Overall, Dog Pile is a quirky little game that’s a little difficult to explain and even more difficult to understand where the inspiration may have come from. Having said that, it is a rather fun little game and the simplistic control schemes, coupled with the fact that there are a good amount of levels to play through from the moment you download it (with the promise of more to come), means that if the explanation even mildly interests you then you’re probably at least going to get a kick out of playing it, even if the gameplay gets a little old after a while. It certainly is an interesting little title with a good amount of decent looking art assets that lead me to the recommendation that it’s worth a download if you’re looking for something fun to play but don’t mind something a little bit silly. Don’t expect the next mobile gaming giant and you’ll probably find you enjoy your purchase; even if you’ve no idea why. Dog Pile HD - ArtWitz Design and JoshOClock


Usually I tend to talk about solely iOS games, with a little bit of Windows Phone 7 games thrown in there for good measure when I can, but it’s not very often when I get to talk about a Mac Store game. Since the Mac Store went live a year or so ago there has been a massive influx of titles developed for the platform. Not least of which have been an abundant amount of games. Ninja Puzzle is one of those games. Developed by Flying Pig Game Studios, Ninja Puzzle is a strange mix between a block matching game, such as Tetris, and ..well…nothing really. I can’t say I’ve ever even seen a game where the main objective is to beat the puzzle pieces into submission. Super Puzzle Figher was the closest analogy I could probably make but it’s even vastly different to that.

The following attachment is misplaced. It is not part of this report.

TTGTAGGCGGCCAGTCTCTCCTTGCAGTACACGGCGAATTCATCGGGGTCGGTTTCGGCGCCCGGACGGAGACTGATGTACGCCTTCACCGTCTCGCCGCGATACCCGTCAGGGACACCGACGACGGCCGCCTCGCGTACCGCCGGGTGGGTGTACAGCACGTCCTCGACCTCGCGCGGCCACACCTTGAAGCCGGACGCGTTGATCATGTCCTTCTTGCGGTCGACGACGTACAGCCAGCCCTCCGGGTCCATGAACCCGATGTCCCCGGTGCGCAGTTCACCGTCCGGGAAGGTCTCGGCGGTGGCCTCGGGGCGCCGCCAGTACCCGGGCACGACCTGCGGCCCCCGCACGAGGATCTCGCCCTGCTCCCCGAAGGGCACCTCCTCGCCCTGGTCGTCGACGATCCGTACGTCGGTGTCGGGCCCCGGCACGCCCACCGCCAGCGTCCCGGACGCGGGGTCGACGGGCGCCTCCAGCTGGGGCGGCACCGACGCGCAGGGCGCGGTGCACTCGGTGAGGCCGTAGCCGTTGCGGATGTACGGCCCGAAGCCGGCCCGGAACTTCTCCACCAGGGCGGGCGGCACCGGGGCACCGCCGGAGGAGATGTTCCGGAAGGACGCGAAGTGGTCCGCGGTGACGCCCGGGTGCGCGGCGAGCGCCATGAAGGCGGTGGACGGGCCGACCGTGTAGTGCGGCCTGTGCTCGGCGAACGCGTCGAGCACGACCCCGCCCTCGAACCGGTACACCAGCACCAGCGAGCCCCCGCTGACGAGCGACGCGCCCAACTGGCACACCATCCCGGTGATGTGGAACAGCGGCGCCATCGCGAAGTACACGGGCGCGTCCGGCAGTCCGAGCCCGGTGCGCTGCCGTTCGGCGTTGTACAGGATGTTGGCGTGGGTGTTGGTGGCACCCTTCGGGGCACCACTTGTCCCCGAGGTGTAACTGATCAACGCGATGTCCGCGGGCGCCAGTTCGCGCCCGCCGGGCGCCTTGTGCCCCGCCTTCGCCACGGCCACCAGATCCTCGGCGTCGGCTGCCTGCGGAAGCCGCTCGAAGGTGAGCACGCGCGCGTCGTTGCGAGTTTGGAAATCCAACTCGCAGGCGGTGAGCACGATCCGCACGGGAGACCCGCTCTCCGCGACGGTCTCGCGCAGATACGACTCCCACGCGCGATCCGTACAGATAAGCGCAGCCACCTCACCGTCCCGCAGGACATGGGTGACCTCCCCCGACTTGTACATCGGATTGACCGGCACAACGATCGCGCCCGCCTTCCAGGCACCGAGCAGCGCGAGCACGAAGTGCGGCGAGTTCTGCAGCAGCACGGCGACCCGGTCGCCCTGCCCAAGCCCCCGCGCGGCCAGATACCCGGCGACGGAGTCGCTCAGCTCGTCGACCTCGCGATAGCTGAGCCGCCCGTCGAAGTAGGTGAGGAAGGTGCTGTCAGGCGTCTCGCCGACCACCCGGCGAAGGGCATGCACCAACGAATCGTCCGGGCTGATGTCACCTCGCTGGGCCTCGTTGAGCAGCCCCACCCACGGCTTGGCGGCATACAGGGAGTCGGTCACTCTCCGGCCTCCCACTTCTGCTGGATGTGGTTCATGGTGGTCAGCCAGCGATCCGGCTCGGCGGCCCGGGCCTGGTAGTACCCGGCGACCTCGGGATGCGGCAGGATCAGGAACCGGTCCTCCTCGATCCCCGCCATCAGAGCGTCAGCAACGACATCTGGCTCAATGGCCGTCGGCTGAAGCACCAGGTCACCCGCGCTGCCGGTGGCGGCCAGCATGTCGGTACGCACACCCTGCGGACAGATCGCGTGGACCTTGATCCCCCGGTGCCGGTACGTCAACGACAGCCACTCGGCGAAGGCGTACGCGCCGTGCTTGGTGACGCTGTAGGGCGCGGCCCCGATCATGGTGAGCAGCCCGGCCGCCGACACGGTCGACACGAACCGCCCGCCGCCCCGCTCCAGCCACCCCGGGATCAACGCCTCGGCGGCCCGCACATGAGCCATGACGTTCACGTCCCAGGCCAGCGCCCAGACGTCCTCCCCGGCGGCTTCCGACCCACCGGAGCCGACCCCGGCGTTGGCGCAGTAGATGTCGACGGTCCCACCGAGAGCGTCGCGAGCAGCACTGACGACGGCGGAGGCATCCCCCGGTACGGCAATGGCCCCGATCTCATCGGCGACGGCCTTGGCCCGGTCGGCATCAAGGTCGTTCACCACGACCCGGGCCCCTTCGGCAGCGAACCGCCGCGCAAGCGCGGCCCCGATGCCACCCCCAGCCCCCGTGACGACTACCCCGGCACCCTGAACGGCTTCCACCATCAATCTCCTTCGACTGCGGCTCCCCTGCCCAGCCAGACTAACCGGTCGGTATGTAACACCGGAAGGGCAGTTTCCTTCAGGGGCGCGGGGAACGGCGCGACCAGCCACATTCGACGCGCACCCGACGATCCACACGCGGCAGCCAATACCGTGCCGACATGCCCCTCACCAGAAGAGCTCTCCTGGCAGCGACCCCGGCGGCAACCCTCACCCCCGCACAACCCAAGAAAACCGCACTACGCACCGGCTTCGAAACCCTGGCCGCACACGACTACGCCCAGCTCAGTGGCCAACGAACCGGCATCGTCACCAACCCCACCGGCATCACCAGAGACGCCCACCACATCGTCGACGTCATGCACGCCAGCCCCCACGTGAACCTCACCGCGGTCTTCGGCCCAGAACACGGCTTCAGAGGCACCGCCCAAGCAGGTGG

The main gameplay element, as with most of the block matching style of games, is to get a line of three or more blocks of the same colour, the more blocks you match, the more points you get; as you would expect. As time is progressing, more and more blocks with be dropping from the top of the screen, if you’re caught underneath one of these blocks when it hits the floor then you die. The main objective of the game is to survive until the timer runs out, racking up as many points as possible before that occurs. If you manage to survive the level, then you’ll move on to the next, more difficul  level and repeat the whole process over again; and they do get pretty difficult, pretty quickly.


Rockets? Mines? Weird carved masks? Something tells me this isn’t going to end well.